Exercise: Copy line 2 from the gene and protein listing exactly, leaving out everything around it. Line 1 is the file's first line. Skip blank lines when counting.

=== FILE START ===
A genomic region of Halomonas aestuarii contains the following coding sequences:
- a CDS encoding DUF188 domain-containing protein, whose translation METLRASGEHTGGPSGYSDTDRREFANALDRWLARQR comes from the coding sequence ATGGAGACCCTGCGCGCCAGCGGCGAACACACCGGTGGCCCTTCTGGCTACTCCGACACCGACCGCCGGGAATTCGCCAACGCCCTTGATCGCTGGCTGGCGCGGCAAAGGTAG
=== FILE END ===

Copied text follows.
- a CDS encoding DUF188 domain-containing protein, whose translation METLRASGEHTGGPSGYSDTDRREFANALDRWLARQR comes from the coding sequence ATGGAGACCCTGCGCGCCAGCGGCGAACACACCGGTGGCCCTTCTGGCTACTCCGACACCGACCGCCGGGAATTCGCCAACGCCCTTGATCGCTGGCTGGCGCGGCAAAGGTAG